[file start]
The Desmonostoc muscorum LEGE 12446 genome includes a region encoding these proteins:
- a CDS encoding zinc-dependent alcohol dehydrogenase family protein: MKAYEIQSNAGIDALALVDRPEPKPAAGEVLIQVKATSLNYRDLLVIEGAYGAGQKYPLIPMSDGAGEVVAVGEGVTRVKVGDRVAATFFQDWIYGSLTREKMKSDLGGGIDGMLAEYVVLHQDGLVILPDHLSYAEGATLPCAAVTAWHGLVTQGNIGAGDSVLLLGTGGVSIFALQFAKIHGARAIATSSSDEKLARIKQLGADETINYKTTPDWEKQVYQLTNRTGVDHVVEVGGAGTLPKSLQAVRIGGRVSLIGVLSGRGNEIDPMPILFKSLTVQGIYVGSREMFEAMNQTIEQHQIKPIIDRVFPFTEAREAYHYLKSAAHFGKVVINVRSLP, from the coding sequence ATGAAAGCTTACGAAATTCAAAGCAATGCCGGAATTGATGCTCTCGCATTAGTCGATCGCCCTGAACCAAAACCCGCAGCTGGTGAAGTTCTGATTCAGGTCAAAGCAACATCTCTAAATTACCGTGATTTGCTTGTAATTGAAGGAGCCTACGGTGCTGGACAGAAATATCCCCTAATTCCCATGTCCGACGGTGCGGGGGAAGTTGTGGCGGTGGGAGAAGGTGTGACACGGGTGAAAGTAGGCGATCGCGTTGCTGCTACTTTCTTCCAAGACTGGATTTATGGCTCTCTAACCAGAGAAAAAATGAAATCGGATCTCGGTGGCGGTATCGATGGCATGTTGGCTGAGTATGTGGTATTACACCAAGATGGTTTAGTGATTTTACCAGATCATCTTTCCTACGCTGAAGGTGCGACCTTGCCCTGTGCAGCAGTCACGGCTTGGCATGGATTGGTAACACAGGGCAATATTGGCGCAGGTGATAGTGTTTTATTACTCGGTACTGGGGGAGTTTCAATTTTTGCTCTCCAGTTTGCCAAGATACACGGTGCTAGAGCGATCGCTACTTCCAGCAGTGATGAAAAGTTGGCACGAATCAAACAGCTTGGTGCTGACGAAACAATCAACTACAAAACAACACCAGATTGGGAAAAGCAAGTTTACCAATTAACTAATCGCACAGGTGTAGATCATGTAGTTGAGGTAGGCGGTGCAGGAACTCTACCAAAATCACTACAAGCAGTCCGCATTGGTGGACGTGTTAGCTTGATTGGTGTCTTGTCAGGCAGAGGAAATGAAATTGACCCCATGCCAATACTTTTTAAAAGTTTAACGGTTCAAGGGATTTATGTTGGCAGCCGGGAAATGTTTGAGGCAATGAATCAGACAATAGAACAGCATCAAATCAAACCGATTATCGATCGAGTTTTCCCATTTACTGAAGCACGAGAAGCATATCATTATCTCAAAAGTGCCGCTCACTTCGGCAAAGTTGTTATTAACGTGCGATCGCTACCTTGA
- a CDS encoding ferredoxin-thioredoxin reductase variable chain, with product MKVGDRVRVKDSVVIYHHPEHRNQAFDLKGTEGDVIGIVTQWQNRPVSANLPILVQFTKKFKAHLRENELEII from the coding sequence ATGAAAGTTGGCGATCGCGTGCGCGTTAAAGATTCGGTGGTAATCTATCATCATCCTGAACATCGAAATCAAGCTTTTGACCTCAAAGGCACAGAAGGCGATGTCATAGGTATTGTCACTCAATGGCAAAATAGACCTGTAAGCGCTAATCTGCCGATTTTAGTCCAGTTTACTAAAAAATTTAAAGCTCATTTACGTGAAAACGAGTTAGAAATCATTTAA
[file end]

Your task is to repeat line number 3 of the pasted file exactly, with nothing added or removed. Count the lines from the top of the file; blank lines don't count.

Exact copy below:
- a CDS encoding ferredoxin-thioredoxin reductase variable chain, with product MKVGDRVRVKDSVVIYHHPEHRNQAFDLKGTEGDVIGIVTQWQNRPVSANLPILVQFTKKFKAHLRENELEII from the coding sequence ATGAAAGTTGGCGATCGCGTGCGCGTTAAAGATTCGGTGGTAATCTATCATCATCCTGAACATCGAAATCAAGCTTTTGACCTCAAAGGCACAGAAGGCGATGTCATAGGTATTGTCACTCAATGGCAAAATAGACCTGTAAGCGCTAATCTGCCGATTTTAGTCCAGTTTACTAAAAAATTTAAAGCTCATTTACGTGAAAACGAGTTAGAAATCATTTAA